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Anonymous benefactor's small donations help when someone can't afford prescriptions

SPRING HILL — Pharmacist Donna Gorman was confused by the elderly lady's request.

If I give you some money, she asked, can you make sure it goes toward a prescription that someone otherwise could not afford?

But which customer? And when will they be arriving, Gorman asked.

"You'll know," the woman said.

On several occasions since she has left $20 or $40. Her 11-year-old great-grandson once left $5.

"In these times, I was especially shocked that anyone would do such a kind thing," said Gorman, who works at the Spring Hill Publix. "We take the money out for kids and older people. We had a blind, handicapped lady. Lack of insurance is a big issue here. You see a lot of tears when we do it."

It's not that the woman is independently wealthy. In fact, she's a 74-year-old grandmother, a "Jersey girl'' who prefers to remain anonymous.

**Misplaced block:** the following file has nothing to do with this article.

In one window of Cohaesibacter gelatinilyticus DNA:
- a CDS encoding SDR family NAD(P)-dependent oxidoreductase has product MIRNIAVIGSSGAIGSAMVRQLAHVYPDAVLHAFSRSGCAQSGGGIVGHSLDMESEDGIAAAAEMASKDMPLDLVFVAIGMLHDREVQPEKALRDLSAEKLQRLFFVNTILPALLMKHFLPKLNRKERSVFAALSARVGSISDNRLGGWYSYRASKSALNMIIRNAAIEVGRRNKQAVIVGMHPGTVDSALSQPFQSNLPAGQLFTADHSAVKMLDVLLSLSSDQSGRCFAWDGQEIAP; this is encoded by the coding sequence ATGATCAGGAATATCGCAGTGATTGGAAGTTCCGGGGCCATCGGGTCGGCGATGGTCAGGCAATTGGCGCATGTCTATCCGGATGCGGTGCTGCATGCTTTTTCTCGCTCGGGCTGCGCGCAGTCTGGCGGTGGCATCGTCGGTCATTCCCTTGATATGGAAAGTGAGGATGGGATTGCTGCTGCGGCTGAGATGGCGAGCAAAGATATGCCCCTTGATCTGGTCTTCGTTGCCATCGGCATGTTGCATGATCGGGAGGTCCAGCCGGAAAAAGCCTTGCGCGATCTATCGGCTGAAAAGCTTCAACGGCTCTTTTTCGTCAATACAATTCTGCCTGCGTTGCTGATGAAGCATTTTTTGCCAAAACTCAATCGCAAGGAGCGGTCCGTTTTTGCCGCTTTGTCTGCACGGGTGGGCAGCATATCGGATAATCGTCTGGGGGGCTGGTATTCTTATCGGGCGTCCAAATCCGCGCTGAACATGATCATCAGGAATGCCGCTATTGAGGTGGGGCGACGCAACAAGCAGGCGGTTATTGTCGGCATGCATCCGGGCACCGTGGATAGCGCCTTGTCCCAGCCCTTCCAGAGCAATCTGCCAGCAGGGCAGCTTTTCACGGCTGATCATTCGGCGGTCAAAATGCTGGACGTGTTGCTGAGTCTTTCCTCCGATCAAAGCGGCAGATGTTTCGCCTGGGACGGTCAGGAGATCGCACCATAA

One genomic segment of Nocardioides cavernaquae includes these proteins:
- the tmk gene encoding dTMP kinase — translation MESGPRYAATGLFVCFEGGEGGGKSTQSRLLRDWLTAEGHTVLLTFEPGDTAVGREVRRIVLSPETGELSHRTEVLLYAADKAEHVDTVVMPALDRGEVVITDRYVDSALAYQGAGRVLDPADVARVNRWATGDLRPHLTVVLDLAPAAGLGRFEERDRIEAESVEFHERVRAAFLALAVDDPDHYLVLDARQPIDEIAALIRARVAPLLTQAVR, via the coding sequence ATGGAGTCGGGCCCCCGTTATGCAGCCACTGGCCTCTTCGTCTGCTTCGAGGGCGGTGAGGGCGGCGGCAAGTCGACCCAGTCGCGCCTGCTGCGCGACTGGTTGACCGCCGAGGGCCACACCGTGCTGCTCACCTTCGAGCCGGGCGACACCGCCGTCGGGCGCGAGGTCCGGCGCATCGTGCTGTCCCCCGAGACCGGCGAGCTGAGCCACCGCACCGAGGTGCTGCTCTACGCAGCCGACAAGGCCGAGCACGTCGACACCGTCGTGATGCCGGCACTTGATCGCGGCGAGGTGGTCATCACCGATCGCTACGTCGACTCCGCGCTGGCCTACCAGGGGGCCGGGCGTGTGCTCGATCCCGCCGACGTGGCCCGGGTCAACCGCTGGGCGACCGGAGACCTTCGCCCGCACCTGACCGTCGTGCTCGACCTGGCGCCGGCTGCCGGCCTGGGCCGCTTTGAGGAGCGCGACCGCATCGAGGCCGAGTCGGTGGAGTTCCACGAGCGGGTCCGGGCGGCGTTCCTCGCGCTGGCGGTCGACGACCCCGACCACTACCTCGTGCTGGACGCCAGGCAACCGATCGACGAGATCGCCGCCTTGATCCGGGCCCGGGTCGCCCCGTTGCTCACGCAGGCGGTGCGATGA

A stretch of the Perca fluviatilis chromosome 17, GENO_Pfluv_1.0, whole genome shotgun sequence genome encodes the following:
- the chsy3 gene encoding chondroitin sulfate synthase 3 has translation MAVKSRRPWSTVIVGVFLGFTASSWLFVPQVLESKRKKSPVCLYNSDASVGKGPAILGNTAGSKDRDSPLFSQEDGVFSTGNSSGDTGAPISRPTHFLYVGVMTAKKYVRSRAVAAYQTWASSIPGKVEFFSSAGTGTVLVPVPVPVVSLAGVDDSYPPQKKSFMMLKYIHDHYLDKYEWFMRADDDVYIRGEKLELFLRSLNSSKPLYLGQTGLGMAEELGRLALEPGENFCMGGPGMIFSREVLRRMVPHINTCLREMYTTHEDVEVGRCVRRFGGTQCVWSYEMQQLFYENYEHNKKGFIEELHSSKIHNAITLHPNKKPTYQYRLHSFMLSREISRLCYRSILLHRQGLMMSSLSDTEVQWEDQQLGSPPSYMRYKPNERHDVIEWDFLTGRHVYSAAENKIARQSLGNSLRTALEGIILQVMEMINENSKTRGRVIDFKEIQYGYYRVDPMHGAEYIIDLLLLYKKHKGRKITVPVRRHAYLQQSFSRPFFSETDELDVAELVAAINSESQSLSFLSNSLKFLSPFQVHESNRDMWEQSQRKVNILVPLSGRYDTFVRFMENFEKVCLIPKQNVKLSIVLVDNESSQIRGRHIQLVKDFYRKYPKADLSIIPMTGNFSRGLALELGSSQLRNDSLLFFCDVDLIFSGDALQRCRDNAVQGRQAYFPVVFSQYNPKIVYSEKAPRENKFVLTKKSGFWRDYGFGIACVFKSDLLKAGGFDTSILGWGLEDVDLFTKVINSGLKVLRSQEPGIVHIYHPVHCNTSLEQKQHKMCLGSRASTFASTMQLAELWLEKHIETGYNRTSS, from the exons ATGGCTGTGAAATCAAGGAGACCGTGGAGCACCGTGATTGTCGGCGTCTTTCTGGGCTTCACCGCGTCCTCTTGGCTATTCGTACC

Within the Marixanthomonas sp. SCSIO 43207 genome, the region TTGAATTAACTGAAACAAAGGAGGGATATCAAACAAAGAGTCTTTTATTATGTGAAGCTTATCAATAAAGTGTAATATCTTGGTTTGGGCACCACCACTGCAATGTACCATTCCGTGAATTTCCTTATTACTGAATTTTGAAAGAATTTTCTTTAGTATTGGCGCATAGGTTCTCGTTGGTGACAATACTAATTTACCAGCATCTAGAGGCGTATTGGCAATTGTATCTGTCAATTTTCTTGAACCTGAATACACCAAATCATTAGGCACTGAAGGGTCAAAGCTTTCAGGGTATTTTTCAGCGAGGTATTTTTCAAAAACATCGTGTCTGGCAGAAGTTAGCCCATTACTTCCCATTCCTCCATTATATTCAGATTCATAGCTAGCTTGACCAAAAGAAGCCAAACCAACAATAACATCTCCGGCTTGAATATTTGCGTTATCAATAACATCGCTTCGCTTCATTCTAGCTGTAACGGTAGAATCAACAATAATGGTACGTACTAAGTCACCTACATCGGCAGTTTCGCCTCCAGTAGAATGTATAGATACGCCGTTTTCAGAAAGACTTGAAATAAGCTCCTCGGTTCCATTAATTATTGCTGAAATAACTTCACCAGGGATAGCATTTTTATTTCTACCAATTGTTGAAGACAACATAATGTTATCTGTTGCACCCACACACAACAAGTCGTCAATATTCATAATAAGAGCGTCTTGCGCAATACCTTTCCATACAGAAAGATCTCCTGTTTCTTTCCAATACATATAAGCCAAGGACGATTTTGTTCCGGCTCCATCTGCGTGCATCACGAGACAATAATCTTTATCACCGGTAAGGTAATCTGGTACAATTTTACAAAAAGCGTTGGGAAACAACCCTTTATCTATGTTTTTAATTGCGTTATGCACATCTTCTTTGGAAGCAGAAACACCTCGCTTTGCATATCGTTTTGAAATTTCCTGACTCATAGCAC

But she knows the fear of worrying about the health of someone she loves. She and her husband moved to Florida in 1976 and he retired from Sears in 1999.

Now 79, he has sustained a string of maladies and 22 surgeries.

"Having dealt with illness and the concern," she said, "even to do a little bit, and that's all this is ... it's the right thing."

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Every day, people are making a difference in our communities: getting groceries for a sick neighbor; giving a bonus or day off to workers at a small business; visiting an elderly person who lives alone. Now, as a widening economic crisis cuts deeper into our minds and pocketbooks, the opportunities for goodwill are seemingly boundless. We would like to share with readers the many ways that people, randomly, selflessly, take the time and effort to help others. Do you have a story about someone who goes beyond the call of duty? E-mail your tale to
[email protected] and make sure to include your name and phone number.

Anonymous benefactor's small donations help when someone can't afford prescriptions 05/04/09 [Last modified: Saturday, May 9, 2009 11:41am]
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